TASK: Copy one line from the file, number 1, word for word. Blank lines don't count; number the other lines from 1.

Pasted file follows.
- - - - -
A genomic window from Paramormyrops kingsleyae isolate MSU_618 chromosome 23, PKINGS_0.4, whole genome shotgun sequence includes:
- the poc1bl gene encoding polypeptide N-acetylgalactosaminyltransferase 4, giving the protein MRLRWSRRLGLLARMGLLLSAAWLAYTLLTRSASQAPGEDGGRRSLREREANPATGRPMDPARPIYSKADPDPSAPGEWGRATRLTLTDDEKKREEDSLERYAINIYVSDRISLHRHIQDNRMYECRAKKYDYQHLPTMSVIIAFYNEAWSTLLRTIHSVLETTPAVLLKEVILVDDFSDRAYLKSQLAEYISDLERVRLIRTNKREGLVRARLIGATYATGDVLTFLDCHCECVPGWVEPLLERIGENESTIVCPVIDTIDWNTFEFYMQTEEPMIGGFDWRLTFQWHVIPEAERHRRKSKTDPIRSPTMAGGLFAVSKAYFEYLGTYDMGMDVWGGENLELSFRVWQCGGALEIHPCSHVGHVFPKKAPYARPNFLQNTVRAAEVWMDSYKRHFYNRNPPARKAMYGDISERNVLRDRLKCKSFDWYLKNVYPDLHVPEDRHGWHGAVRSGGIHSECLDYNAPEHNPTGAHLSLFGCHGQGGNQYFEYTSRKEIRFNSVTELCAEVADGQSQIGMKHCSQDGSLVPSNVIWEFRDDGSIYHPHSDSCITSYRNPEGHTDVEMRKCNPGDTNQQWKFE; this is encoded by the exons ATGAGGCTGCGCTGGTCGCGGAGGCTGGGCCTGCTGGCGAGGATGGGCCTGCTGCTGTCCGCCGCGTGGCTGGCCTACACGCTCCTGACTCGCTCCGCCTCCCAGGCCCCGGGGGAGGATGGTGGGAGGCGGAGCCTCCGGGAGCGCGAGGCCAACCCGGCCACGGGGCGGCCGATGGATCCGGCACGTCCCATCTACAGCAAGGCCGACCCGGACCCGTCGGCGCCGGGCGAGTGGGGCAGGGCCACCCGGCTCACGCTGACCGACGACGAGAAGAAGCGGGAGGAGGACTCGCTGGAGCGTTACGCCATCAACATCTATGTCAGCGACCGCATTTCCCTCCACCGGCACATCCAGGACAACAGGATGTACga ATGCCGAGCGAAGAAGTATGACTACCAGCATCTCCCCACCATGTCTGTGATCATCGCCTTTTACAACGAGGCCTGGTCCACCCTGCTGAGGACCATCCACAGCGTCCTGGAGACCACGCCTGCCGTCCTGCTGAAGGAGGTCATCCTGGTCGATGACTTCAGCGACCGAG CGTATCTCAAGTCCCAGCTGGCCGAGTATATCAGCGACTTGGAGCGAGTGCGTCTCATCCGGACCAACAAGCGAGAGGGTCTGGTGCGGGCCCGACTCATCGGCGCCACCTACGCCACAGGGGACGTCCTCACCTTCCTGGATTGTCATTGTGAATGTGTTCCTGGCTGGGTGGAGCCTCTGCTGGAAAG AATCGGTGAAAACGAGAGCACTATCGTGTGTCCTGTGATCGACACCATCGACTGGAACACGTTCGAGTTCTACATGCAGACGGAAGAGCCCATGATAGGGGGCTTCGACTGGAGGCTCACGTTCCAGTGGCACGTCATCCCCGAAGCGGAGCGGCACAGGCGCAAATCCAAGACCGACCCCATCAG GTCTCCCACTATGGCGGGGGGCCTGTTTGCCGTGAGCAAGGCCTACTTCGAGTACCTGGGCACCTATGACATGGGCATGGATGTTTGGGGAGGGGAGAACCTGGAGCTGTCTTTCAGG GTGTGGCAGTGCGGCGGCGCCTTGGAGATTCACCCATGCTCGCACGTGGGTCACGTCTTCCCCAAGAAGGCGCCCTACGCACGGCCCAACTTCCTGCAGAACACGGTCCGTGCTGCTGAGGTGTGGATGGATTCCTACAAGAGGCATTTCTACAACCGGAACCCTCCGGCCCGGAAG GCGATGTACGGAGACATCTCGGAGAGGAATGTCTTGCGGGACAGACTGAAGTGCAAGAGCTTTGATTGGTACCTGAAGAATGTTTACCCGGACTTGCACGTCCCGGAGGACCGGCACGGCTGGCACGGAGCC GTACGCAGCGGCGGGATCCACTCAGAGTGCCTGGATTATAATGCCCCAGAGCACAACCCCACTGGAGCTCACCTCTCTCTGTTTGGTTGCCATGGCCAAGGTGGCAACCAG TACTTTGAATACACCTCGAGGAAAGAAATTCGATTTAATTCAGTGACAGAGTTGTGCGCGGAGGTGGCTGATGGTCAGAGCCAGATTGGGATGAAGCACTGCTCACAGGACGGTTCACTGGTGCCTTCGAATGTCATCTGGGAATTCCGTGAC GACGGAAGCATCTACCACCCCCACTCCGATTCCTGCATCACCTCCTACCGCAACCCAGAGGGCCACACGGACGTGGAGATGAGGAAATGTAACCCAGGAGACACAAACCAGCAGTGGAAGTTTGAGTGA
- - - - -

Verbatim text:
A genomic window from Paramormyrops kingsleyae isolate MSU_618 chromosome 23, PKINGS_0.4, whole genome shotgun sequence includes: